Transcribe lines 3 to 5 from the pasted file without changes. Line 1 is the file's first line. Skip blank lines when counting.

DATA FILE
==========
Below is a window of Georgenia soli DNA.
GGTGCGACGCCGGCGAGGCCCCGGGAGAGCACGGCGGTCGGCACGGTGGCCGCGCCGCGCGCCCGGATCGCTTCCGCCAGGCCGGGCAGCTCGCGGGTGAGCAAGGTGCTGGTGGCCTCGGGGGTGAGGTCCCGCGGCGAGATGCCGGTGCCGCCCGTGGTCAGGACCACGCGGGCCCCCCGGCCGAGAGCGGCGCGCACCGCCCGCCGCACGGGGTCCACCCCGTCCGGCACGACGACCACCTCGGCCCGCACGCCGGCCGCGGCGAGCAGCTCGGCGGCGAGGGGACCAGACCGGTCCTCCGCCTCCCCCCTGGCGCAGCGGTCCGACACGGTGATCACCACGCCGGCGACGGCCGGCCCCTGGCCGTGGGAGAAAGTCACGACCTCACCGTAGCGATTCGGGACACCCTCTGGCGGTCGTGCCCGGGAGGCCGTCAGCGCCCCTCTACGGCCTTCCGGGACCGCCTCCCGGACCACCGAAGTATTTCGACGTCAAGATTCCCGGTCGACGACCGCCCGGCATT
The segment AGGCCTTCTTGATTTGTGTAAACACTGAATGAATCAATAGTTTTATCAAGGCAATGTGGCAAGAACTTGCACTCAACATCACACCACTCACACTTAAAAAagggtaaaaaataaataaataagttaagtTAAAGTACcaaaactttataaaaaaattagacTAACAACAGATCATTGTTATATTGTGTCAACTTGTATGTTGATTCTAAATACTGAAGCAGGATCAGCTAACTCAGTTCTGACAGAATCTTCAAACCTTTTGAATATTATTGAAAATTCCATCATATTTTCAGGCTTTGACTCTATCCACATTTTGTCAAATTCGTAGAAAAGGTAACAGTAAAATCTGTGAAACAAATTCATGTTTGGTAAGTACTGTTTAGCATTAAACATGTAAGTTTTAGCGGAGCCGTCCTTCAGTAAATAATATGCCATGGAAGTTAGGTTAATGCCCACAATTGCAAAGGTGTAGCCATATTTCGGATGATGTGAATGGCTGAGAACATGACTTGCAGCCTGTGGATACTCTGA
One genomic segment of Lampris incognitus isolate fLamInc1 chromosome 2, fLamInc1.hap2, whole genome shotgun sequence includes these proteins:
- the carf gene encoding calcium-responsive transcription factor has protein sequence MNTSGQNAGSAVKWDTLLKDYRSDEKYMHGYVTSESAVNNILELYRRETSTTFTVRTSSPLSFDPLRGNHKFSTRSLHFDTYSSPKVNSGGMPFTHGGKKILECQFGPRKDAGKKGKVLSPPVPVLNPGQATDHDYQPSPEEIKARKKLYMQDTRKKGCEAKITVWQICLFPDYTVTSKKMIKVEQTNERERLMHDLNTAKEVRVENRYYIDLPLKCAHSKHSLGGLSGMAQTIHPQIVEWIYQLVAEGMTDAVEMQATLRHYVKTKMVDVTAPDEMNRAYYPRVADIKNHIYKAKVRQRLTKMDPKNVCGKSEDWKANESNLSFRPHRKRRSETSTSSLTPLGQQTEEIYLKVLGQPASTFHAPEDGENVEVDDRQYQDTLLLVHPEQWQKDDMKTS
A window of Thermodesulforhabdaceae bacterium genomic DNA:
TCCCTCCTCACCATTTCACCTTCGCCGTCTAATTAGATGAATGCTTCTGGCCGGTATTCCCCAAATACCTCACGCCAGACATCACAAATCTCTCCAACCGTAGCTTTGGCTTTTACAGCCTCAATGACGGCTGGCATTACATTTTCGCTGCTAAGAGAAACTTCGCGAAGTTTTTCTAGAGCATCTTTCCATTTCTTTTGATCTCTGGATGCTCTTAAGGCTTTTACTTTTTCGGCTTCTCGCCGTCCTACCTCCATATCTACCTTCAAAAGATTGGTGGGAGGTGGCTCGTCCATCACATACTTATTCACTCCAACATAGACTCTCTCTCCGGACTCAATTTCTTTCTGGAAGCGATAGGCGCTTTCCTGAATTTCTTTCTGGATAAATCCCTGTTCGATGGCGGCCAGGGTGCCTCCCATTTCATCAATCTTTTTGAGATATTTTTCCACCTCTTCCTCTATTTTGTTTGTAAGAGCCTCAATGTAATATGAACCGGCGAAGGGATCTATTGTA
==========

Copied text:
The segment AGGCCTTCTTGATTTGTGTAAACACTGAATGAATCAATAGTTTTATCAAGGCAATGTGGCAAGAACTTGCACTCAACATCACACCACTCACACTTAAAAAagggtaaaaaataaataaataagttaagtTAAAGTACcaaaactttataaaaaaattagacTAACAACAGATCATTGTTATATTGTGTCAACTTGTATGTTGATTCTAAATACTGAAGCAGGATCAGCTAACTCAGTTCTGACAGAATCTTCAAACCTTTTGAATATTATTGAAAATTCCATCATATTTTCAGGCTTTGACTCTATCCACATTTTGTCAAATTCGTAGAAAAGGTAACAGTAAAATCTGTGAAACAAATTCATGTTTGGTAAGTACTGTTTAGCATTAAACATGTAAGTTTTAGCGGAGCCGTCCTTCAGTAAATAATATGCCATGGAAGTTAGGTTAATGCCCACAATTGCAAAGGTGTAGCCATATTTCGGATGATGTGAATGGCTGAGAACATGACTTGCAGCCTGTGGATACTCTGA
One genomic segment of Lampris incognitus isolate fLamInc1 chromosome 2, fLamInc1.hap2, whole genome shotgun sequence includes these proteins:
- the carf gene encoding calcium-responsive transcription factor has protein sequence MNTSGQNAGSAVKWDTLLKDYRSDEKYMHGYVTSESAVNNILELYRRETSTTFTVRTSSPLSFDPLRGNHKFSTRSLHFDTYSSPKVNSGGMPFTHGGKKILECQFGPRKDAGKKGKVLSPPVPVLNPGQATDHDYQPSPEEIKARKKLYMQDTRKKGCEAKITVWQICLFPDYTVTSKKMIKVEQTNERERLMHDLNTAKEVRVENRYYIDLPLKCAHSKHSLGGLSGMAQTIHPQIVEWIYQLVAEGMTDAVEMQATLRHYVKTKMVDVTAPDEMNRAYYPRVADIKNHIYKAKVRQRLTKMDPKNVCGKSEDWKANESNLSFRPHRKRRSETSTSSLTPLGQQTEEIYLKVLGQPASTFHAPEDGENVEVDDRQYQDTLLLVHPEQWQKDDMKTS